I was especially thrilled to be able to feel or touch so many things; carved furniture, stone walls, carving on pews, and especially the miniature of Saint Canice Cathedral and the surrounding area including Kilkenny Castle. A blind person cannot see large items like elephants, cathedrals, and castles in their entirety except if they are made into miniature. The people in Ireland were very kind about helping me and letting me touch things.

Meeting new people in our group and the fun we had riding around on the bus was great. Seamus was very good. Had he ever guided a group like ours before Calvin was great and a terrific driver from what I heard. I really loved the small intimate daily Mass. Your homilies get right to the point and are great.

I enjoyed the trip because it moved at a slower pace, allowing me to touch and really explore my surroundings. Dennis and I did not like the hotel in Dublin for the last two nights. not just because of their treatment of our group, but because it seemed old and the plumbing was weird. We did get pretty tired with all the moving around for the other nights. It was a bit stressful to have to pack up each day and be sure we had all our stuff. Maybe in the future we could have central location with a hotel and move out each day from that hotel to visit points of interest. I realize this is controlled by the points of interest.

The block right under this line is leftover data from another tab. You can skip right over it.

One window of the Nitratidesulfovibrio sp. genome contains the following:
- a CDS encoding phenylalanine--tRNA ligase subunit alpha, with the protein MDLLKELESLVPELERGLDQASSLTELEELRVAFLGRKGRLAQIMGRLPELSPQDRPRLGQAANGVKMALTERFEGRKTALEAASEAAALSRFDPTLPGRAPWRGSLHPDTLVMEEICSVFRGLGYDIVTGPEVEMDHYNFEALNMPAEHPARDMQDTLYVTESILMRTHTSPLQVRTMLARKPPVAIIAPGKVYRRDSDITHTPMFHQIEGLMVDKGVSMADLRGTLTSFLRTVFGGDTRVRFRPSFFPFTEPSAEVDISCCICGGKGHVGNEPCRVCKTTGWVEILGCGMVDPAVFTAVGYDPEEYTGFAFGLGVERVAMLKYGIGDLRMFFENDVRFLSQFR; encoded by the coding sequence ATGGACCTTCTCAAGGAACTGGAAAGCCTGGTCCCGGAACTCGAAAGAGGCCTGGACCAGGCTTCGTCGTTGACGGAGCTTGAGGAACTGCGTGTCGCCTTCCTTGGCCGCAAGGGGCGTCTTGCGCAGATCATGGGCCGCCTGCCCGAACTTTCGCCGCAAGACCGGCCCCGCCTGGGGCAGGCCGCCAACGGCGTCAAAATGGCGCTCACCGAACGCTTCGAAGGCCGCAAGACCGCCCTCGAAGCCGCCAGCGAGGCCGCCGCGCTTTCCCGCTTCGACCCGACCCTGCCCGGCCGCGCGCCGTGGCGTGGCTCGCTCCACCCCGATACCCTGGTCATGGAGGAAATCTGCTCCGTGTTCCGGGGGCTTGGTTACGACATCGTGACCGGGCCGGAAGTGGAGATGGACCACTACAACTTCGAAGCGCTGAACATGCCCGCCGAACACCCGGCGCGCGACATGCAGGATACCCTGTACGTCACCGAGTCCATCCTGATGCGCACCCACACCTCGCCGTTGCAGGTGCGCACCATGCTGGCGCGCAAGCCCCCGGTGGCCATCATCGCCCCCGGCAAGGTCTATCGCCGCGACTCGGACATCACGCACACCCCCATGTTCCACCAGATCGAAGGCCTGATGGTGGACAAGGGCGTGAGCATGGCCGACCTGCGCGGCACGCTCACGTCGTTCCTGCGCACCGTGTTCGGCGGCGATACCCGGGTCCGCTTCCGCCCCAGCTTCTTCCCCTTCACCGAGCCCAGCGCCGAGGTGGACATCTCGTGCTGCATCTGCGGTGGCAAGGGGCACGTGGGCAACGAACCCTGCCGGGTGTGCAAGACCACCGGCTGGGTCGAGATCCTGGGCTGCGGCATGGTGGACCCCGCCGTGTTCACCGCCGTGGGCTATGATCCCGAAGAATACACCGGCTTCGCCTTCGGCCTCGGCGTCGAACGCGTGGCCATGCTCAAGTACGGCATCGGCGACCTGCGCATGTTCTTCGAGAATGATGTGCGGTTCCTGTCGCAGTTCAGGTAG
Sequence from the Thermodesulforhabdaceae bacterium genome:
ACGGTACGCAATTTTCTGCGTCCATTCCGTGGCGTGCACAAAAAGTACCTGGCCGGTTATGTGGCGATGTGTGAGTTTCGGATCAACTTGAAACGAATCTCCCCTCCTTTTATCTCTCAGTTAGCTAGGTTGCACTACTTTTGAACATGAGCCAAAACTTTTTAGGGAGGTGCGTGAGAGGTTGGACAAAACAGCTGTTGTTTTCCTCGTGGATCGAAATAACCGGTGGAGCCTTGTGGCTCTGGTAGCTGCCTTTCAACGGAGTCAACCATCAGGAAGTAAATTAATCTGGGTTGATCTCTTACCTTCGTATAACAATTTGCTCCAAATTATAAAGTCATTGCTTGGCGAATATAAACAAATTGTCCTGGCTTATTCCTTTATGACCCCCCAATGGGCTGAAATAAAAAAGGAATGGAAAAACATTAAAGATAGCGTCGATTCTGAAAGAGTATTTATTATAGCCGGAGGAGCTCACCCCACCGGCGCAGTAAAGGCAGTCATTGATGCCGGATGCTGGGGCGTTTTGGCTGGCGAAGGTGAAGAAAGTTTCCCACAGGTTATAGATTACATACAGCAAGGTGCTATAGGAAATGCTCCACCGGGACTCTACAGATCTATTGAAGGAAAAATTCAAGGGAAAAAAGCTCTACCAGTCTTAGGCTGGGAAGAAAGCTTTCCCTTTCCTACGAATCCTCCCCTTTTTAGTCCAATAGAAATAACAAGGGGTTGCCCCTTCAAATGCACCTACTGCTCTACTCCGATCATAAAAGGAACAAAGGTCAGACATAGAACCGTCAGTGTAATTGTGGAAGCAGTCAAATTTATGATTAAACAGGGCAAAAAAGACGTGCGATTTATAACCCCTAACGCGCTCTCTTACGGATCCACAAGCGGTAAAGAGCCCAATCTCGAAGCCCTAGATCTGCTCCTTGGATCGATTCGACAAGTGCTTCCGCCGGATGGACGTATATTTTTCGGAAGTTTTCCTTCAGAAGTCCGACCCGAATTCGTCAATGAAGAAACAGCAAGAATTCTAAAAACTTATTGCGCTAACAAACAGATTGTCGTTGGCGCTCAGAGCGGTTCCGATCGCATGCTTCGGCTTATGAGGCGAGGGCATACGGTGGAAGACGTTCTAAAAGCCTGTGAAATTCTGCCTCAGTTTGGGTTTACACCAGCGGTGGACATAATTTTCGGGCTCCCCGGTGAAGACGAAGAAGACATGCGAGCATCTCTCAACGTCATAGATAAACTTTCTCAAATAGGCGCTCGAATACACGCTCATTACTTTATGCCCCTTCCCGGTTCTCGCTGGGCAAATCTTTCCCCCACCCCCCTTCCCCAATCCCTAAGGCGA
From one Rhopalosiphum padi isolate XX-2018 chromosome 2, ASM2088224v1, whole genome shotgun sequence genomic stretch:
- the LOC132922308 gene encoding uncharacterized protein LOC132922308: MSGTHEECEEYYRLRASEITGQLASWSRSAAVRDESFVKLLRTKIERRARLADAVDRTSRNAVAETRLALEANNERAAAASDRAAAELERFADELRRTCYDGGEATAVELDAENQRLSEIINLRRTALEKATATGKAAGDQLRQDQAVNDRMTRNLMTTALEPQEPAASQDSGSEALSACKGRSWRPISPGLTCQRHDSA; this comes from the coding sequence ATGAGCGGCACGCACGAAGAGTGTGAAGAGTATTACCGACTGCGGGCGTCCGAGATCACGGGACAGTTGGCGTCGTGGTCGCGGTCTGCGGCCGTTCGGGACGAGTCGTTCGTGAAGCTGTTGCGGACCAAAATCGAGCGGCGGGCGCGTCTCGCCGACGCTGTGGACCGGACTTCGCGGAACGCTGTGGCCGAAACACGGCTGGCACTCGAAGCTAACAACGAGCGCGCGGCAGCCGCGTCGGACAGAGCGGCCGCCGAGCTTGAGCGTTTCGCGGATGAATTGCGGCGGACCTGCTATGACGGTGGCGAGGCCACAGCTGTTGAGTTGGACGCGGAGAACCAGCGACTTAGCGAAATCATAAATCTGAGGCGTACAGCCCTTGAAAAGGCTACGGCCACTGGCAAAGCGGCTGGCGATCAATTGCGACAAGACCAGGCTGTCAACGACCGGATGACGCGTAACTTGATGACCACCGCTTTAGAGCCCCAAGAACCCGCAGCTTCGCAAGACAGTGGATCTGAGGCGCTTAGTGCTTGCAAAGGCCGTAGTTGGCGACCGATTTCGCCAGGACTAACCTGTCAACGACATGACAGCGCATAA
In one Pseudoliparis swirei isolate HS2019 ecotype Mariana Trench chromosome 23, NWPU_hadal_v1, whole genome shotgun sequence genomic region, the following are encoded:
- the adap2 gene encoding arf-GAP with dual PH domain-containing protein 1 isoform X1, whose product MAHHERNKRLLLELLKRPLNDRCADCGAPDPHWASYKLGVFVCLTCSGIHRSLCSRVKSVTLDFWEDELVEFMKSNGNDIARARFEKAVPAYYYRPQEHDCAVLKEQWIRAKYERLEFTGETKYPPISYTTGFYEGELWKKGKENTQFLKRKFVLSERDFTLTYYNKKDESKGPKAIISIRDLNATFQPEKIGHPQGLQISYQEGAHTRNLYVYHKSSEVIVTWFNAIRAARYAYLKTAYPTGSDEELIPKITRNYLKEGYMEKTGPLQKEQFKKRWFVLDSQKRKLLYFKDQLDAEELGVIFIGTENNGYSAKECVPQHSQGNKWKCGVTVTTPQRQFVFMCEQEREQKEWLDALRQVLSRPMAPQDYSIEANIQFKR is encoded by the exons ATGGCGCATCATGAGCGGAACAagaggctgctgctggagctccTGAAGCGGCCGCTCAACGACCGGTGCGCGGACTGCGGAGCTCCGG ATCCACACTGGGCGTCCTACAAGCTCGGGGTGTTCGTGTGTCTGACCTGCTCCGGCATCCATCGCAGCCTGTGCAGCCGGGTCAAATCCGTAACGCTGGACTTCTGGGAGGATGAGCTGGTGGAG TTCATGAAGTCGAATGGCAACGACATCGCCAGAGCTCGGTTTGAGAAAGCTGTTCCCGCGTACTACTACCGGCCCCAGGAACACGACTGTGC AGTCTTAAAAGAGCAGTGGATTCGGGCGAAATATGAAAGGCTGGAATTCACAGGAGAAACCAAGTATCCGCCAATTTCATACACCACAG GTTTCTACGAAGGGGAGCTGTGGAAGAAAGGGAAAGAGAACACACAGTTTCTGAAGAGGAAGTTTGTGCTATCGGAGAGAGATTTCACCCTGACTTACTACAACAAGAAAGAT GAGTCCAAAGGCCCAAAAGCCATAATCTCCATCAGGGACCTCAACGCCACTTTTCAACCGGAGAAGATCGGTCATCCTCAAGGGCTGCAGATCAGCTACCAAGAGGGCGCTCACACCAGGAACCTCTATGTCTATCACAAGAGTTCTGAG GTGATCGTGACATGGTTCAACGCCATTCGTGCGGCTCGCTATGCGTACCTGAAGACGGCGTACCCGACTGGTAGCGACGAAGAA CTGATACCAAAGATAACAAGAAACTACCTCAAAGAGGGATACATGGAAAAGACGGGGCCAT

Love, Lynn and Dennis Kelleher
Dear Father John, 
I am most pleased to share my sentiments about the precious pilgrimage with you and the embracing entourage.   
As an individual representing another component  of the Christian family, I was deeply impressed with the complementary elements of the itinerary program during our pilgrimage journey through Ireland.  The organizers created and conducted a beautiful blend of religious, historical, cultural and social experiences and events.

Each day was impeccably planned and organized which always included a thought provoking service ensconced in Irish abbeys, cathedrals, churches and chapels. Father John's homilies were particularly poignant and the part of the service that I looked forward most each day.